Of course you want them to have fun, but even better if they can learn at the same time
Paul Scholes column: I like Brendan Rodgers as a manager but Liverpool seem to be going backwards not forwards this season

Paul Scholes column

I like Brendan Rodgers as a manager but Liverpool seem to be going backwards not forwards this season
Lewis Moody column: Stuart Lancaster has made all the right calls – now England must deliver

Lewis Moody: Lancaster has made all the right calls – now England must deliver

So what must the red-rose do differently? They have to take the points on offer 
Cameron, Miliband and Clegg join forces for Homeless Veterans campaign

Cameron, Miliband and Clegg join forces for Homeless Veterans campaign

It's in all our interests to look after servicemen and women who fall on hard times, say party leaders
Millionaire Sol Campbell wades into wealthy backlash against Labour's mansion tax

Sol Campbell cries foul at Labour's mansion tax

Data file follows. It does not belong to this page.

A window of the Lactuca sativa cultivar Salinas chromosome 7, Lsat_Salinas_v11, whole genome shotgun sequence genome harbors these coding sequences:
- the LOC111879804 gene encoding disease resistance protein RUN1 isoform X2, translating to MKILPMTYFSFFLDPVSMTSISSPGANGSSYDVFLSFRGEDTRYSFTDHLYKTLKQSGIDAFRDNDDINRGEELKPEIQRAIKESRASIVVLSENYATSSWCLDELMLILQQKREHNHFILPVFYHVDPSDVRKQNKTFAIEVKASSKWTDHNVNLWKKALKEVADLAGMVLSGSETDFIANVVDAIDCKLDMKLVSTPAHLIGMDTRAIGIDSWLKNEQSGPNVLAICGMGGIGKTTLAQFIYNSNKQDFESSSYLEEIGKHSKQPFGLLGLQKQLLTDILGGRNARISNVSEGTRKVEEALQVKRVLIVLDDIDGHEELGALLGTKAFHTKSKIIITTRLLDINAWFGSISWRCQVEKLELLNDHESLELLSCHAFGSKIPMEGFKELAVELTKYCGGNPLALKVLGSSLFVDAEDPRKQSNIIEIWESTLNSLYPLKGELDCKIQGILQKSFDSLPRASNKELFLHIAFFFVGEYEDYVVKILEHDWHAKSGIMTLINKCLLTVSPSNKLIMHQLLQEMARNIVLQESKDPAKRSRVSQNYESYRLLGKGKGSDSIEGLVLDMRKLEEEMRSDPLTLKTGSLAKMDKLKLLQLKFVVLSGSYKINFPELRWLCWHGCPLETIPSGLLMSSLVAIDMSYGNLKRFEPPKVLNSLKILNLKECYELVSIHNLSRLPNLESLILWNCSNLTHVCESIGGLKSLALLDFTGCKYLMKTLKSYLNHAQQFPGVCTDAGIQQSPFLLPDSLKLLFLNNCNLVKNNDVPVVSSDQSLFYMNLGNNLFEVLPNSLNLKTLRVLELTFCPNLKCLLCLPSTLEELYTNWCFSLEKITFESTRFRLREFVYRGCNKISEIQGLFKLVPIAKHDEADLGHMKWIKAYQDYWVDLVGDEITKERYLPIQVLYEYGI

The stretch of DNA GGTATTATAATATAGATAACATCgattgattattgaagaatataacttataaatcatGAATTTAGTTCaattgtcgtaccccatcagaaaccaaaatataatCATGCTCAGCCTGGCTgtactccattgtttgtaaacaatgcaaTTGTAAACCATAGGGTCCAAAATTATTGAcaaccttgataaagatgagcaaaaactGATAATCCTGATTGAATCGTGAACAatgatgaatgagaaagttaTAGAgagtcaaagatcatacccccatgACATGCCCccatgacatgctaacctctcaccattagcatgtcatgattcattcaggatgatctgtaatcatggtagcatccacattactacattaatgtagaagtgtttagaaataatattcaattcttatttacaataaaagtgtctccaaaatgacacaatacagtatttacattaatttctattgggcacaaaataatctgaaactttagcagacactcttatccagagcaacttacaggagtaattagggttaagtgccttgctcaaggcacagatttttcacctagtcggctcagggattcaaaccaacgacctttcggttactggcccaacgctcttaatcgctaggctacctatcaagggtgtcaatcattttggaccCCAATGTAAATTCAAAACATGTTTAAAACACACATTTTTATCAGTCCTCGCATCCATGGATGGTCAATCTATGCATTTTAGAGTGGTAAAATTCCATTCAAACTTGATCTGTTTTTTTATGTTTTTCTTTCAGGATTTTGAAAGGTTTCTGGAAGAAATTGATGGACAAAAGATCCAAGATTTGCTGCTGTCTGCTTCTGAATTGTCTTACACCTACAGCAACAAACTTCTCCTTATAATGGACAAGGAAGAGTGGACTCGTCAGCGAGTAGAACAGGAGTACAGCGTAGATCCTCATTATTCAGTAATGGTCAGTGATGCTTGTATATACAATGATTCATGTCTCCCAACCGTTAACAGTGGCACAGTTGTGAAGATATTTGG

The former England defender joins Myleene Klass, Griff Rhys Jones and Melvyn Bragg in criticising proposals
Nicolas Sarkozy returns: The ex-President is preparing to fight for the leadership of France's main opposition party – but will he win big enough?

Sarkozy returns

The ex-President is preparing to fight for the leadership of France's main opposition party – but will he win big enough?
Is the criticism of Ed Miliband a coded form of anti-Semitism?

Is the criticism of Miliband anti-Semitic?

Attacks on the Labour leader have coalesced around a sense that he is different, weird, a man apart. But is the criticism more sinister?
Ouija boards are the must-have gift this Christmas, fuelled by a schlock horror film

Ouija boards are the must-have festive gift

Simon Usborne explores the appeal - and mysteries - of a century-old parlour game